Bible and sword : the Cameronian contribution to freedom of religion
Thesis (DTh (Systematic Theology and Ecclesiology))—University of Stellenbosch, 2008.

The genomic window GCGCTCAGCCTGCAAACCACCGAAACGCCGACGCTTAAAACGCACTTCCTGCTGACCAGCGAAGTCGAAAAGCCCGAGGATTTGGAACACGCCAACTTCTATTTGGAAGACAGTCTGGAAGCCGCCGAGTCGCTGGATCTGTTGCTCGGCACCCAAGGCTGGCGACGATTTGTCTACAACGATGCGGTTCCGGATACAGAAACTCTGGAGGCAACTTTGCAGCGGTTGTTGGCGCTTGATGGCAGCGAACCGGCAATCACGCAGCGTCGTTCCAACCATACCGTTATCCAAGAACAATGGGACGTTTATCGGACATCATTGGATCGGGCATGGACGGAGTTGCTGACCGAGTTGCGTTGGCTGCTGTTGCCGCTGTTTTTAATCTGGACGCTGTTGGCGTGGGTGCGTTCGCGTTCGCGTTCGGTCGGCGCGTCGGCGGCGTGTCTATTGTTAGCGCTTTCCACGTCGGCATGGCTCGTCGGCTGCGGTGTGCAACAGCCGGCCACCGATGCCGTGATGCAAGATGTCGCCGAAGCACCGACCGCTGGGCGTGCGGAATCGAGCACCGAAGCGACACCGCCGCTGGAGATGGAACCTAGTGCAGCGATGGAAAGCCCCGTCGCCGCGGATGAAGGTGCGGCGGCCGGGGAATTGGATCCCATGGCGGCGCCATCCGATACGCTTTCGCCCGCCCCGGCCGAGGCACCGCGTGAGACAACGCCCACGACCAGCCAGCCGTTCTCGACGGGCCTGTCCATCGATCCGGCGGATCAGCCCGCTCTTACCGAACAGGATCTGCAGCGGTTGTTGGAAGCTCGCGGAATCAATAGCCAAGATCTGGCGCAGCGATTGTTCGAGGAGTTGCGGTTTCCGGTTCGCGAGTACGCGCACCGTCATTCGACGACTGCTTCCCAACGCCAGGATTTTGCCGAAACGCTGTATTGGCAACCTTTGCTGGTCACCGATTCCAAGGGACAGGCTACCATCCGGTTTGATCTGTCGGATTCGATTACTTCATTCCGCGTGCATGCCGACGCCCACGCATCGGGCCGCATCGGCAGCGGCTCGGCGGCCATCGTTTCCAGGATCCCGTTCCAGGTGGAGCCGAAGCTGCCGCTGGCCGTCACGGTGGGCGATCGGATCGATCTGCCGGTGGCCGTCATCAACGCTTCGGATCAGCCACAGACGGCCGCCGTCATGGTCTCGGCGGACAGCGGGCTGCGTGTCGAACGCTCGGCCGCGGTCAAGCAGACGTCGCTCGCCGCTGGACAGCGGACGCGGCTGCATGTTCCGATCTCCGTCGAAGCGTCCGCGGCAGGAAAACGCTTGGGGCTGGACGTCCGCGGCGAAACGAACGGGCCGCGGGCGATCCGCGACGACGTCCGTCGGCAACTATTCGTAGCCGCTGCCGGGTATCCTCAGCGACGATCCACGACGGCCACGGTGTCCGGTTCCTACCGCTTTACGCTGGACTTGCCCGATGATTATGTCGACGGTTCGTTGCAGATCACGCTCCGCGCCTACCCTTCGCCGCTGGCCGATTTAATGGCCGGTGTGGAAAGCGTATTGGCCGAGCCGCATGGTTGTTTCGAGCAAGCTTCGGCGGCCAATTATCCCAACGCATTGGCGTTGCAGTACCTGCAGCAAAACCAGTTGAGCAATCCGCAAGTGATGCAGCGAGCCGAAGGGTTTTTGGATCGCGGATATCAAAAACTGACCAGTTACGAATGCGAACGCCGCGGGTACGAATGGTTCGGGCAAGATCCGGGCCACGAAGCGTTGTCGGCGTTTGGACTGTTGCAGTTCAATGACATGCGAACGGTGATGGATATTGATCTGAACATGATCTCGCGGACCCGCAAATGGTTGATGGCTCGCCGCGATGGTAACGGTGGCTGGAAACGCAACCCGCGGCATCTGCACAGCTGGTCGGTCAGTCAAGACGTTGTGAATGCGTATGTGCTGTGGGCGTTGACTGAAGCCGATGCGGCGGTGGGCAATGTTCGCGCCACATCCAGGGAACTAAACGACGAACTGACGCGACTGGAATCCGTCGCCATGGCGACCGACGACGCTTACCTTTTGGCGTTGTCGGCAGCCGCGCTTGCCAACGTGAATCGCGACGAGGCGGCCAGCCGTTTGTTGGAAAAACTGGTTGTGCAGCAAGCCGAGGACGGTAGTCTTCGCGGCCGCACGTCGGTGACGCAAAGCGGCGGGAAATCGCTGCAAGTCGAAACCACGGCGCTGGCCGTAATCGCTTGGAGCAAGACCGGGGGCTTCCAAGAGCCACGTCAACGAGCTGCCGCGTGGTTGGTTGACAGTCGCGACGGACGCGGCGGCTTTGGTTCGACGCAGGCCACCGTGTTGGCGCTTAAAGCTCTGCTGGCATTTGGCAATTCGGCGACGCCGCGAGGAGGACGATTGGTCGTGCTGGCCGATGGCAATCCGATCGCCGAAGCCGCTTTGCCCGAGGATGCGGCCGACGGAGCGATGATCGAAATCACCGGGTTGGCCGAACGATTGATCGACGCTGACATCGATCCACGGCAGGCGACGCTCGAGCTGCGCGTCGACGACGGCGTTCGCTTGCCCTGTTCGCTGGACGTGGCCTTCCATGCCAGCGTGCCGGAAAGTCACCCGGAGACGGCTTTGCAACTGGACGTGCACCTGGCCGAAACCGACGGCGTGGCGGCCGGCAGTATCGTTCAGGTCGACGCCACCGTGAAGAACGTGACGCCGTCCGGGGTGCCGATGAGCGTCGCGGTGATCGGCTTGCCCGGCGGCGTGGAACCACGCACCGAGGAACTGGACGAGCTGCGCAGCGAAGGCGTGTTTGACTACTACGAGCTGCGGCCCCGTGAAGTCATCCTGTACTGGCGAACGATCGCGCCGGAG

During the 16th and 17th centuries, the Stewart rulers of Scotland and England endeavoured to enforce Royal Absolutism on both countries. This included ecclesiastical pressure on the Scottish Presbyterians, giving rise to a movement known as the Covenanters. One identifying aspect was their fieldpreachings, or Conventicles, held in secret, frequently on the moors. As persecution increased, worshippers took weapons to these Conventicles for selfdefence in case of attack during the service. Royal efforts to impose Episcopalianism on Scotland intensified after the Restoration of 1660 and were met with resistance. In 1666 open revolt broke out in The Pentland Rising, which was put down with great severity after the Covenanters were defeated at Rullion Green. Open revolt broke out again in 1679, when some Covenanters defeated a small royalist force at Drumclog, but they were soundly defeated by the royal army at Bothwell Brig shortly afterwards. The Covenanters split into two factions, moderate and extreme; the extreme element becoming known as Cameronians after the martyred covenanting preacher Rev Richard Cameron, “The Lion of the Covenant.” The hypothesis researched was that; The development and actions of the Cameronian movement made a significant contribution to Freedom of Religion in Scotland. The hypothesis rests on whether Cameronian influence was significant, and to what degree. Subsequent to Bothwell Brig, the Covenanting movement virtually collapsed in Scotland. The leaders fled to Holland and the common people who remained were severely persecuted. But by early 1680, two covenanting ministers, Richard Cameron and Donald Cargill, had returned from Holland to preach in the fields against Erastian limitations on doctrine, worship, discipline, and church government. They were hunted down and killed, but their followers (now called Cameronians) formed their own ecclesiastical polity known as the United Societies. This was a presbyterial Church, separate but not sundered from the Church of Scotland (The Kirk), which had by now largely accepted a considerable degree of Erastianism. The Cameronians became a small but vociferous pressure group, not only persecuted, but denigrated by moderate Presbyterians. Throughout this period they ensured a considerable degree of freedom of religion for themselves, despite the ever intensifying persecution. Their stance was vindicated at the Glorious Revolution of 1688/9, one outcome being the raising of both a guard, and a regiment, of Cameronians, both of which enabled a period of comparative calm and safety to prevail, thus allowing Parliament and the General Assembly to finalise the Revolution Settlement for both Church and State, without any external threat from Jacobitism. The Cameronian clergy then became reconciled with the Kirk in 1690, and brought two-thirds of the United Societies with them, thus ending their period of isolation, and once more presenting a (virtually) united Presbyterian front to the world. Rev Alexander Shields was critical to both the formation of the regiment and reconciliation with the Kirk. The thesis demonstrates that the Cameronians made four significant contributions to freedom of religion in Scotland. Firstly, they made a significant contribution to freedom of religion by their struggle to protect the right to retain their own freedom of doctrine, worship, discipline and church government, resisting every effort to remove these by force. In 1690 they secured these freedoms. Secondly by their new-found military effectiveness, they secured a climate of comparative peace and stability in the latter half of 1689 and 1690, during which both Parliament and General Assembly were able to carry through vital legislation for Church and State, without any external threat. Thirdly, through the reconciliation of their clergy with the Kirk, the Cameronians were catalytic in the establishment of a [virtually] united Presbyterian front in Scotland,1 thereby ensuring that the Kirk was strong enough to accept the existence of other denominations without feeling unduly threatened. Fourthly, Rev Alexander Shields stands out as catalytic in the achievement of the Second and Third significant contributions. It can be argued that his behaviour, in itself, was a significant contribution to Freedom of Religion.